[01:15:13] And I always encourage buyers to think about this is when you make that initial investment in the domain. You're not losing that equity. You're putting it into your home. You're going to probably get what you paid, if not a lot more. So when you put in that money and then you build the infrastructure and the assets, the digital assets on that brand. Now you've taken a company. You know, full, full circle. And then when it comes time to sell, that name has a huge premium on it. You built on the on the proper foundation. So I always tell him, you know, when it's ready to sell. Let me know. We'll turn around, sell it. You know, it's not. You didn't. You're not going to. The risk is lower with a premium domain because you already have intrinsic value built into it. When you're buying it at the point of sale. So that's. So what do you think?
[01:16:07] Gee, it's just gonna get better as long as you wait. It's gonna get better.
[01:16:13] So it's like longer. Just like wine age. It. Put it away in the cellar. You know, I have cellar they are they they for me inquiries all day. You know, the people who are looking to buy domains and it's just really it's really about when is the right time for you to it. My. Now I had a client recently just retiring. She's just done, you know, is retiring. And so I guess time to sell Ryan. Let's sell it. We sold it in three days. So, you know, it's just so. Awesome. But then again, the most important thing. What I love about this place is opportunity. I see new opportunities all the time and it's almost like I'm limited in my capacity to communicate all the different opportunities all the time to the right people. But I see them and that's sort of the frustrating part, is I've seen this like, oh, this is perfect. I thought I thought about at one point I become like a hedge fund manager for a domain for four hours thinking about Hassidim. I just want to sell stuff. So but there's something behind it. And if you look at GoDaddy, too, they've been firing. I mean, they've been putting up millions and millions of dollars into acquiring these dot coms for their own portfolio. So if go Daddy's doing it, you know, they see the value themselves there. They're like buying it back. It's almost like a company with their own stock, you know, buying that road because they believe in it. And they also know over time they can sell that even if it's a decade, they can get a super premium on those dot coms based on the size in the market, their platform, because it's so big.
[01:17:59] Well, Ryan, this is this is fascinating. I would say absolutely. One of my top 10. Most enjoyable shows, probably because you're awesome. Also because I own banks dot com. That's realty. I'll be shameless about that. I got an education today. I hope everybody else did, too. Right. To close the show off. If you could offer one piece of advice or a couple piece of advice to any of our listeners, your well-heeled, you've been around the block. You know, what's up? What would you say? A lot of our audience are entrepreneurs, founders, CSO, XO, C Suite would like. What do you what is your advice to these folks?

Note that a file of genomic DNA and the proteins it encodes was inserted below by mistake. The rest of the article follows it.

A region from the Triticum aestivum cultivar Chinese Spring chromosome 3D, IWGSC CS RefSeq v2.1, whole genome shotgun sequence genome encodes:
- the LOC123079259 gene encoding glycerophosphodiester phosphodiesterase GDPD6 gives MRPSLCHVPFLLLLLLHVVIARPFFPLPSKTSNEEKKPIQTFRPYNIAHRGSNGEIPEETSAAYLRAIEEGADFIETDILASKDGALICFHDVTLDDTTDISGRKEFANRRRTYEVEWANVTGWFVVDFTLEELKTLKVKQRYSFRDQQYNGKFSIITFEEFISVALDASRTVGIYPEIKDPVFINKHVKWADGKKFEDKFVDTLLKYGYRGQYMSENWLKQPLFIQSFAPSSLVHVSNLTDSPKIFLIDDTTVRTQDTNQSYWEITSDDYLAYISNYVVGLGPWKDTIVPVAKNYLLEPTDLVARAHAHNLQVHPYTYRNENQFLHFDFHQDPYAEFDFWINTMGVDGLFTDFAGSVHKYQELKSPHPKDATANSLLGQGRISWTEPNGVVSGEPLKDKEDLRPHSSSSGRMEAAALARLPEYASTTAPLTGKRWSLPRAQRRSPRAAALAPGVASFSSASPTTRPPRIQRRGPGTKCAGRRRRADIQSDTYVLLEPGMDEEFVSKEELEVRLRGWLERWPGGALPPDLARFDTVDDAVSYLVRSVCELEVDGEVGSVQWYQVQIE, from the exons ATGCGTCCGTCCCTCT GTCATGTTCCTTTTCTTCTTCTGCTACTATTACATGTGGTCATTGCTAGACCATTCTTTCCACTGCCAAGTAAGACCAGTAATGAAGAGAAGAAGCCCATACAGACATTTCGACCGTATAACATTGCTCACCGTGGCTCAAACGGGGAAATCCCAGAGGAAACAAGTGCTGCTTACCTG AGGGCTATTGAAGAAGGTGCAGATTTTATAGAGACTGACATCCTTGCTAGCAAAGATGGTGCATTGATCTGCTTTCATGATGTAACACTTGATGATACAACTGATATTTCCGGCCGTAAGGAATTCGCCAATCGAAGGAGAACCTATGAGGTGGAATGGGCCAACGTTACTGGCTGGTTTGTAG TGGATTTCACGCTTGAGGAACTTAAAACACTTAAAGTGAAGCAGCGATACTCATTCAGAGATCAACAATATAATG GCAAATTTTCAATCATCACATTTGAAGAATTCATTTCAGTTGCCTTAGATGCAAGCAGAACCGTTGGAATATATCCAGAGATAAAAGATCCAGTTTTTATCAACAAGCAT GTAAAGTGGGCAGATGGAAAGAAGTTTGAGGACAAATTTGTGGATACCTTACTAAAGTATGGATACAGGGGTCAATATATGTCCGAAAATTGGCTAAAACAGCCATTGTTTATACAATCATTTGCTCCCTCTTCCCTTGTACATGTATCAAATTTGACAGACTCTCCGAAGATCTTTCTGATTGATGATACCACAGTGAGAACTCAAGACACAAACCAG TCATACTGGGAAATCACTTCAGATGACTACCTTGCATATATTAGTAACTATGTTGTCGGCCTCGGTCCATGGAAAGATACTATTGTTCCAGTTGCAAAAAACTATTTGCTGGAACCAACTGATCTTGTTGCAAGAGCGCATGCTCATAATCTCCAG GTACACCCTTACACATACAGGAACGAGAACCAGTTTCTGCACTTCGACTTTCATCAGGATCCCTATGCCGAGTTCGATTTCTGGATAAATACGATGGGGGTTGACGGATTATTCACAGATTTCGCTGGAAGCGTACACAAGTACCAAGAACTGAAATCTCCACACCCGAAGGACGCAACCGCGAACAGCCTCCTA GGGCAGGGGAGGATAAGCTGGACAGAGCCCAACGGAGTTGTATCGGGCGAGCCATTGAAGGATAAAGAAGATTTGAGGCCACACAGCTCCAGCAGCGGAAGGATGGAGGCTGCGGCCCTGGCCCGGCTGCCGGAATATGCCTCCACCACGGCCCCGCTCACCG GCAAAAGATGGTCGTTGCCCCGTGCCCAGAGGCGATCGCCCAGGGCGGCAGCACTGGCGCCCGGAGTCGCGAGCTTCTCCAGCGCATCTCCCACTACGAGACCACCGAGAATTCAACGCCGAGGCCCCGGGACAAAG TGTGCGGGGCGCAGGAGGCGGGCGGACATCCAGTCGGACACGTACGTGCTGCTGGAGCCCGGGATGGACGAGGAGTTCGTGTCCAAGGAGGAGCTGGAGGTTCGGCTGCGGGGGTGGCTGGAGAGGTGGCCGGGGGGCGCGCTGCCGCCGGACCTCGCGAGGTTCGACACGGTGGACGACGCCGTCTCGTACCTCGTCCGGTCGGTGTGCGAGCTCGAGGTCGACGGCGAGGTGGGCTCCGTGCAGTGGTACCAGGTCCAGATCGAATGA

[01:18:44] I'd say get informed and pay attention about digital real estate. All we hear now is the world is ending. What are we doing? What are we buying? What are we investing in now? Specifically, now is the time to take a good, hard look at your domain portfolio strategy, whether you're a buyer or a seller, whether you want to go all in or you want to liquidate. Treat your domain names as one of your most valuable assets. And that's not always the case. You know, have it audited. Have a domain broker. Take a look, see what you have. Put a price on the assets and just pay attention to it. Almost like a balance sheet. What are my domain names? What did I make it? Bring it front and center. Because so many times they're taken for granted when they're really the most one of the most foundational, most valuable assets that you can have in business.
[01:19:39] Yeah, that's great advice. That's great advice. Ryan, where can we find you? I know we can find you at Ryan Coleby dot com, but do you have some other places to point us in case we want to learn some more?
[01:19:51] Oh, yeah. Ryan and Ryan call me dot coms. My direct email. Anybody can email me Ryan Coleby dot com. I do have a pretty active one. Twitter. Once Twitter handle. Oh, my. It's R.J. Coleby. Actually, my name, so R.J. Coleby, my Twitter. I also have a podcast, a domain name, insights dot com. But LinkedIn is probably the best way to get in touch with me or communicate with me. I'm very, very active on LinkedIn. And it's it's a big platform for me for communication and marketing and promotion. So, yeah. Happy to service.
[01:20:35] Excellent. Well, this show is going to go live on LinkedIn in probably two or three weeks. I can't wait to see the response from that. So, everyone, today's guest is Ryan Coleby. He's a premium domain broker that has transacted over seventy five million dollars in domains for clients over the past decade. This was a fascinating session. Ryan, thanks so much. Let's stay in touch. I have to take you up on that audio package. Jesus, I spent probably spent thousands of dollars a year in hosting fees. Don't even know what I'm spending it on. So I got to get that. I got to get that sorted out myself. You learn something new every day. So I appreciate that. OK. Thank you, Ride.
[01:21:16] Chris enjoyed it. Thanks so much.